BPO


Tangent GC Hand Cream by Carl Nas Associates, UK

Opinion by Richard Baird

Packaging by London-based Carl Nas Associates for Tangent GC's range of organic and perfumed hand creams

Tangent GC began as a Scandinavian organic garment and shoe care company developing products that intended to ensure longevity, and entered the organic skincare market in 2016. The company’s graphic identity, a simple typographical expression, designed by Essen International, delivered a sense of informational immediacy through the absence of superfluous stylistic detail and colour, yet divide content and drew out a distinction in the arrangement, orientation and typesetting of Akkurat Mono.

As Tangent GC ventured into the organic personal skincare market they worked with London based Carl Nas Associates to build out the visual language laid down by Essen International. This new phase saw the studio pair a similar approach to skincare packaging with a launch campaign of dynamic image (stills and animation) for the soap range which made a connection to the brand’s beginnings, visualising fragrance as swirling fabric.

For Tangent GC’s latest product, a perfumed organic hand cream, Carl Nas Associates begin to introduce new form and material language through an exposed aluminium tube, and continue to play with contrast, creating a launch campaign that features warm and detailed illustration by celebrated airbrush artist Syd Brak, the man behind some of the 80’s best-loved Athena posters.

Continue reading this article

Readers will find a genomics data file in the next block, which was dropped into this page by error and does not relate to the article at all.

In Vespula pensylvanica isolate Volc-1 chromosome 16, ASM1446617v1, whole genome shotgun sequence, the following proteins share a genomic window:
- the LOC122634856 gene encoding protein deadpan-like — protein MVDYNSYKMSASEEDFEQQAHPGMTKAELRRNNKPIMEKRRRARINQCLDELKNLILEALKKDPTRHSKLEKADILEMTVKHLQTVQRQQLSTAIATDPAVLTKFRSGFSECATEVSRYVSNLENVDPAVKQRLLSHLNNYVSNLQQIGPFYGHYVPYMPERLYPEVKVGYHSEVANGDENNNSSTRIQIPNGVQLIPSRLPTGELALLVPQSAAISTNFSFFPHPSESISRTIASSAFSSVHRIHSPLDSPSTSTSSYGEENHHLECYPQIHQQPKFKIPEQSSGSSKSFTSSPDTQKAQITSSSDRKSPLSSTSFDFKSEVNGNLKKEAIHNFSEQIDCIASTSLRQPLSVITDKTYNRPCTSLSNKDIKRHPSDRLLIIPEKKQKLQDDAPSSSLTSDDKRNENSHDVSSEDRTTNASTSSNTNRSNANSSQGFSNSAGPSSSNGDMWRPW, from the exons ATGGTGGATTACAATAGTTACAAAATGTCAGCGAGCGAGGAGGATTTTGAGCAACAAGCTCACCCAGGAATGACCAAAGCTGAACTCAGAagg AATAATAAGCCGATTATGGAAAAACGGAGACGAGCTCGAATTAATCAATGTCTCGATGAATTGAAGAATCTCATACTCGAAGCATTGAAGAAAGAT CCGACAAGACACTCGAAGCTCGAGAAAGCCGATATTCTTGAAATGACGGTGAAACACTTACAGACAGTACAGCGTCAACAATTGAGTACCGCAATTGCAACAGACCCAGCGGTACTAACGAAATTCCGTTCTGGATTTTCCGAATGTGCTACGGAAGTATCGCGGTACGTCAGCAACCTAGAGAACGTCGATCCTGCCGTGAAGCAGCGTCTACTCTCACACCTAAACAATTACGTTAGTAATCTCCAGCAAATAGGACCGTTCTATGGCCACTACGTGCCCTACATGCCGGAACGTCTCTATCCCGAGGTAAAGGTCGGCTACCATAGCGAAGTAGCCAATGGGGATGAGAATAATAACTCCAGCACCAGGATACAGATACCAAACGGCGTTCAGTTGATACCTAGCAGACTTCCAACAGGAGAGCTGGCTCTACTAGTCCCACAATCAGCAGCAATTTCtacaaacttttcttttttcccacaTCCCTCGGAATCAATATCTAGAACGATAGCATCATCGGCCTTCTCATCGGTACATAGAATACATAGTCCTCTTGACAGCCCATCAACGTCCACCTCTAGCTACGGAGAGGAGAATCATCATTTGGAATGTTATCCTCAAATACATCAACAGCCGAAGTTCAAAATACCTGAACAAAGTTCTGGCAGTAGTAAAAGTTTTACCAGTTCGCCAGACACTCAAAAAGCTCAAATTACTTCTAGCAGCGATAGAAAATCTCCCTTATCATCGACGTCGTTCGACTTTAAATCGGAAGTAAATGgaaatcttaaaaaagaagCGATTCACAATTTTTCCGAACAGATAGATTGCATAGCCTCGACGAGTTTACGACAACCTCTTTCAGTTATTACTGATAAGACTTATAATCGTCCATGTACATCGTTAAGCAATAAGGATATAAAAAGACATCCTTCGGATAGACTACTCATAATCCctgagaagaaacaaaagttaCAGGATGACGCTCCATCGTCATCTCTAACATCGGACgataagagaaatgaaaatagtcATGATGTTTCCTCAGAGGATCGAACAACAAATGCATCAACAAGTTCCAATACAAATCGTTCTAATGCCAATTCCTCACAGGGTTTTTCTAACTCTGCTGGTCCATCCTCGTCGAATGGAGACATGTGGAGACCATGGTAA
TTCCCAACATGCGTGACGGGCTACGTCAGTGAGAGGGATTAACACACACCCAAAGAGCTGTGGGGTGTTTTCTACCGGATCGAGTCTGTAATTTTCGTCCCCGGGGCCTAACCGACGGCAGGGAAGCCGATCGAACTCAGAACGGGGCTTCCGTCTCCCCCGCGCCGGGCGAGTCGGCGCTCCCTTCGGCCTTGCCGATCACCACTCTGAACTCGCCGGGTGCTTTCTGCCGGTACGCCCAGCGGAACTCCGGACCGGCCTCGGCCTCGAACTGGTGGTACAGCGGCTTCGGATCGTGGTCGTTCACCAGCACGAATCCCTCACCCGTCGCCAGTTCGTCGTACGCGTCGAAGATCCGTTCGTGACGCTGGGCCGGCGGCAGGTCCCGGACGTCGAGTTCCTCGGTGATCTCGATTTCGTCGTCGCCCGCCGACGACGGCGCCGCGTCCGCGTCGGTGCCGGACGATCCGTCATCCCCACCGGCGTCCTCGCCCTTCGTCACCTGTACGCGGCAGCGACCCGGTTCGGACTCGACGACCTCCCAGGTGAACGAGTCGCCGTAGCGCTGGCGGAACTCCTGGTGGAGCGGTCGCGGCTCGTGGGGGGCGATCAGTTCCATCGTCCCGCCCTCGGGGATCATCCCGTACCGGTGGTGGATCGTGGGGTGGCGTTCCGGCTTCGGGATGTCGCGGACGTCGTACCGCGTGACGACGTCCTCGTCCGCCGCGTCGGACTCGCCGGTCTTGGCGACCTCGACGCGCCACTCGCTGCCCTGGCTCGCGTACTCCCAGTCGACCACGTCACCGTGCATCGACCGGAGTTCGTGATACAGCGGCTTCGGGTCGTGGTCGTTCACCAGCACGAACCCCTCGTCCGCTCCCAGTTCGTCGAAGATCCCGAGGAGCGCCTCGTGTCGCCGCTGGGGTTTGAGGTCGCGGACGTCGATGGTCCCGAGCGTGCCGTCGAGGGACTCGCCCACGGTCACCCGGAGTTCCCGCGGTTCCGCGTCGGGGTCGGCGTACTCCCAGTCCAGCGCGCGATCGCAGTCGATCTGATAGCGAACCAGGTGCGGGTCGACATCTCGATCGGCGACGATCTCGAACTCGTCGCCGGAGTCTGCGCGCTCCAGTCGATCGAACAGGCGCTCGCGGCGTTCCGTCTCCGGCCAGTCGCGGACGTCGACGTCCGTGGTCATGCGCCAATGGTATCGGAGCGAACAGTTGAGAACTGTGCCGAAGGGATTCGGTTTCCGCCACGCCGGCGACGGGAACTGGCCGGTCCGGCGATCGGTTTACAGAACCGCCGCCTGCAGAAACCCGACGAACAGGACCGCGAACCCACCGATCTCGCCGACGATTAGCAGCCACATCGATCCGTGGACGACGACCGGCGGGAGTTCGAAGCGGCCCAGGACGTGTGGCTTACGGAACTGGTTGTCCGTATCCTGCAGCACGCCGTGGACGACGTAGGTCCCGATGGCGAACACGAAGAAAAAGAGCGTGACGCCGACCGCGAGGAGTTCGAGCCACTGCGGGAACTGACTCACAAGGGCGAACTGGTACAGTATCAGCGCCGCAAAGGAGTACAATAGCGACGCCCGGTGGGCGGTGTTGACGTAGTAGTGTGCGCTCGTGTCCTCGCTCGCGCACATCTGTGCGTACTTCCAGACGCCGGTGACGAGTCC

The Dayrooms by Two Times Elliott, United Kingdom

Opinion by Richard Baird.

The Dayrooms is a multi-label womenswear store, located in the London district of Notting Hill, created by Aytan Mehdiyeva and Zumrud Mammadova. The store gives a UK platform to emerging Australian designers and is an expression of Aytan and Zumrud’s shared passion for fashion and travel, and Aytan’s love of photography, textiles and Australian craftsmanship. This is reflected throughout The Dayroom’s graphic identity, developed by Two Times Elliott, not only in the simple but carefully crafted intersection of reductive graphic expression and material detail, but in the concept of curated moments, expressed through language, image and objects.

Building on their work for The Dayrooms’ retail space, Two Times Elliott also went on to develop graphic identity, spacial creative and brand direction for The Dayrooms Café, an Australian-inspired organic café located in the London boroughs of Holborn and Notting Hill. Assets included loyalty cards, coffee cups, takeaway bags, branded tissue paper and website.

Continue reading this article


Nth Fitzroy by Studio Hi Ho, Australia

Opinion by Richard Baird

Nth Fitzroy is a residential property development project from Milieu located in the heart of the inner north of Melbourne. It features 26 uniquely breathable apartments within an innovative architectural structure with an exterior skin of single and double story shutters.

In response to seasonal environmental conditions, the changing light of the day, and the minute by minute activities of its occupants, the intrinsic nature of these shutters within exterior structure give the impression of a living building and a daily rhythm.

Inside, apartments are highly functional but also warm and welcoming, encouraging interaction and engagement. Smart storage space sits alongside moments of simple aesthetic pleasures that include natural material details and tactile high quality finishes. Working with Loose Leaf, Milieu helps to bring nature right into private and shared spaces of Nth Fitzroy’s spaces, to compliment its architectural concept, through a variety of indoor plants.

To help bring to light the unique qualities of the property and its apartments Studio Hi Ho developed a strategy and promotional activity with two distinct components, united by the concept of Breathable Apartments. The first, titled Plants, is a mix of document, website and event run by Plant Hunter, which is dedicated to indoor plants. The second, AM/PM, is a document that explores the life of the building and its surroundings through a cycle of 12 hours. Although this project was completed in 2016, this is the first time it has been published in its entirety online.

Continue reading this article